London Indian Film Festival: Tigers Review
Tigers is above all, a film espousing a humanitarian cause. Directed by Oscar-winning director Danis Tanovic, it is a collaboration between Indian and UK producers and backed by the NGO Baby Milk Action. It retells the true story of Syed Aamir Raza, a former employee of Nestlé Pakistan, who took a stand after he discovered the disastrous impact of the company’s baby formula on impoverished families.
Tigers is subtler than the average issue-based film. It begins by showing fictional filmmakers (one of whom is played by Danny Huston) wondering whether they should make the feature at all. In order to decide, they ask Ayan (a stunning performance from Bollywood star Emraan Hashmi), the protagonist of the film, to tell his story. From there we flashback to Pakistan, about a decade earlier, when Ayan was struggling to make ends meet as a sales representative for a local pharmaceutical company.
With the encouragement of his wife (the equally stellar Geetanjali Thapa), he obtains a job at Nestlé (in the film renamed Lasta) and is made responsible for selling their baby formula to medical professionals. As he tells his story, the fictional filmmakers cut in on occasion to ask for clarifications. Their questions and doubts match those audiences are likely to have and so this device works remarkably well. We are shown a discussion during which they decide to rename Nestlé to Lasta - a clever way of implicating the company, while presumably avoiding legal issues and involving other multinationals who have similar practices.
At first, the new job is seen as a blessing by the young man’s lower middle-class family. Ayan excels at the role, which Lasta tells him involves bribing nurses and medical staff with their products to gain access to doctors, whom he then targets with tailored gifts. Writers Andy Paterson and Danis Tanovic make a point of demonstrating how this transforms Ayan and his family’s lives - they move to a new home, are able to send gifts to their neighbours, and are welcomed at medical social events.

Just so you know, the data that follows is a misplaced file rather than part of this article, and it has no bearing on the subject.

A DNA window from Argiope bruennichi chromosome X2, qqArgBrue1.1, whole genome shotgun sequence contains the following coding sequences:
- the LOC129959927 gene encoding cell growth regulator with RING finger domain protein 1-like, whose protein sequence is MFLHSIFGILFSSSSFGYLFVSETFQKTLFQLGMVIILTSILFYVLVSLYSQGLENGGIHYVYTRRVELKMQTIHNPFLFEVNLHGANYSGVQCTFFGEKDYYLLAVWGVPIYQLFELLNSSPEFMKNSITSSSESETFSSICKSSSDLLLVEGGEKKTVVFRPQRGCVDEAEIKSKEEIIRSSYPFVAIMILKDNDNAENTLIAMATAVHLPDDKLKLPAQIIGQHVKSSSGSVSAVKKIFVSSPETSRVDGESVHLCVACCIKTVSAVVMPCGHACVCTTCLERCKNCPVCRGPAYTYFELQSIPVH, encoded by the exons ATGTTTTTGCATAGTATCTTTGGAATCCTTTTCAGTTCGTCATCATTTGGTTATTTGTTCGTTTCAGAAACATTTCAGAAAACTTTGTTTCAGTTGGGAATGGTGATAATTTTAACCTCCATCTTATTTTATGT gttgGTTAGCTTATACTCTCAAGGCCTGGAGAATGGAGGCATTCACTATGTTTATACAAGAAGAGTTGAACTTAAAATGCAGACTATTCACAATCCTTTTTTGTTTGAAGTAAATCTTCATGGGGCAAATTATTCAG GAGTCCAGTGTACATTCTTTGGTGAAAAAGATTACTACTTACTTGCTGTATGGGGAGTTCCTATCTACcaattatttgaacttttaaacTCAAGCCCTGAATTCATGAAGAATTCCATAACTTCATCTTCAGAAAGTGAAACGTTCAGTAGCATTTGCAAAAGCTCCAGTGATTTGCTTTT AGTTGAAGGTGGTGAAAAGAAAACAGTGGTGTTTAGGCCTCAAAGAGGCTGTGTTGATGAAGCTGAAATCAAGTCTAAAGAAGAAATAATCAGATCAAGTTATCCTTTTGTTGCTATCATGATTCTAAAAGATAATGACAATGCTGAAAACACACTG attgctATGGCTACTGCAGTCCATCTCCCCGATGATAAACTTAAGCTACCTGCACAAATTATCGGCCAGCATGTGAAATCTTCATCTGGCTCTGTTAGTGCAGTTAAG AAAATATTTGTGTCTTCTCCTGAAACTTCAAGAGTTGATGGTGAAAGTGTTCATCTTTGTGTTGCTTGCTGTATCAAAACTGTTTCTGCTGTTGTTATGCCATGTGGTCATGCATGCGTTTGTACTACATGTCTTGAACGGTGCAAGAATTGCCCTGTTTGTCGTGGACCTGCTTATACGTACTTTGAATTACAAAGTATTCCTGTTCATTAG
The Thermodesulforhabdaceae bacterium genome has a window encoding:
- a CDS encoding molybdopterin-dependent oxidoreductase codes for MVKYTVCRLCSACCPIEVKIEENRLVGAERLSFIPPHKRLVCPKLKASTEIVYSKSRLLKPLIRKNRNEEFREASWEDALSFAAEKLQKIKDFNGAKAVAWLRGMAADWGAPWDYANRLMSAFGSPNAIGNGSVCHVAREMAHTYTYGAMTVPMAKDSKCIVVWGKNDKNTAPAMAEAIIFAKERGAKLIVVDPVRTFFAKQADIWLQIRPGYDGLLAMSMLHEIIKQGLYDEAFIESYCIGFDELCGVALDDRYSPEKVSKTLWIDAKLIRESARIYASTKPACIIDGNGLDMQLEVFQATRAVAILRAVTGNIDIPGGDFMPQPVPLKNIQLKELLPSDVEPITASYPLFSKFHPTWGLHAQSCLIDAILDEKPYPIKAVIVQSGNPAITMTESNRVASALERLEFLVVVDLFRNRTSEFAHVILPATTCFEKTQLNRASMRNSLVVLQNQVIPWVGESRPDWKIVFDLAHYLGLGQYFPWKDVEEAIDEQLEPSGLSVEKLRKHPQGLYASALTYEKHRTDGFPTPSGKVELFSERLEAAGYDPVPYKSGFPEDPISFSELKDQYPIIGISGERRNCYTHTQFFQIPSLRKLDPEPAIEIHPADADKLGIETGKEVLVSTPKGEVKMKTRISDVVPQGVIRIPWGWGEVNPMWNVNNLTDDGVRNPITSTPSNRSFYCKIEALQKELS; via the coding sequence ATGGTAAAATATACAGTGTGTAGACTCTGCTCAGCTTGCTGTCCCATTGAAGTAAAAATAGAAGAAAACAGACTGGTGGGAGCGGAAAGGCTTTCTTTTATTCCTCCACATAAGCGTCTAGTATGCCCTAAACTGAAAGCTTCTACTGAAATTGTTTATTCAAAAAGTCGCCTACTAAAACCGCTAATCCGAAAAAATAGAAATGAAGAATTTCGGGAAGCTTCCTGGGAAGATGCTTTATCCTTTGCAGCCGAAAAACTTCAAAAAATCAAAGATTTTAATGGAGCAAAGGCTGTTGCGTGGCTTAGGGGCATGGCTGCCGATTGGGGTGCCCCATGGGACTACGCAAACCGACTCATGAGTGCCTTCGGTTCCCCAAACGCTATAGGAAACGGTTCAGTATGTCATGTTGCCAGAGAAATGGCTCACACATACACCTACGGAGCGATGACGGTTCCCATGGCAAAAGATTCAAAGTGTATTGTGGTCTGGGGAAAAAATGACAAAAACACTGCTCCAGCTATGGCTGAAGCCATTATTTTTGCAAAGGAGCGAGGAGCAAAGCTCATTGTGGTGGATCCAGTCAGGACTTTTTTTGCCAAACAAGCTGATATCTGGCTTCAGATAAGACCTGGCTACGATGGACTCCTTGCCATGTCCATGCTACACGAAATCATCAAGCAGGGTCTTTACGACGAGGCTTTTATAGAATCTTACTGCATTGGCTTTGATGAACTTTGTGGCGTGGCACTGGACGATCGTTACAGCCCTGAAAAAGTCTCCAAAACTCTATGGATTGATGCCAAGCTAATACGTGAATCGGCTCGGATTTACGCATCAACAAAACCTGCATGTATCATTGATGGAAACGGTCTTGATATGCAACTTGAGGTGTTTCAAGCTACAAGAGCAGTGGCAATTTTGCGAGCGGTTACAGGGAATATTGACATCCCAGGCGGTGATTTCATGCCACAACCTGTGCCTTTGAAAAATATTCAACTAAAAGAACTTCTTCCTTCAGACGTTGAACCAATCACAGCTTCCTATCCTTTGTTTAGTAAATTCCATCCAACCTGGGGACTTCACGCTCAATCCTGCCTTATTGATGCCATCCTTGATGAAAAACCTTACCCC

However, through his friend Dr Faiz (Satyadeep Misra), Ayan discovers that the baby formula is often used with infected water by poor mothers. This leads to severe diarrhoea, and frequently, the death of babies. Breastfeeding is much safer - and as such, Nestlé is selling impoverished women a product which they don’t need, and endangers their children. Repelled, Ayan leaves his job and entreats government bodies and international organisations to put a stop to their sale. A long battle ensues against the company, aided by NGO worker Maggie (Maryam d’Abo), to bring the story to light.
The film avoids being overly sentimental by showing Ayan’s flaws as well as his accomplishments honestly. At times he wavers in his resolve (and, brought under such pressure, who wouldn’t?). The filmmakers include all the case’s details, along with the hesitations and uncertainties which it raises. This makes the story feel very real and all the more engaging.
However, the ending is a little abrupt. In a way, it has to be - in real life, Syed Aamir Raza has not achieved any great victory over Nestlé. If anything, the release of this very feature about him is as close as it gets. Meanwhile, the fictional filmmakers are told that they cannot make the film - the insurance costs against the risk of being sued by a multinational company are too high. This is in fact what happened to the British producers of Tigers, who had to go to India to find funding instead.
Tigers’ pacing suffers from being so closely tied to a real life story, and the dialogue at times falters into the cliché, especially in the scenes involving the NGO, journalists, and film-makers. Nonetheless, the film is fascinating in documenting the frightening influence of multinationals as well as the devastating sacrifices whistle-blowers are made to endure for speaking out. It’s an instructive watch, supported by excellent performances from its cast.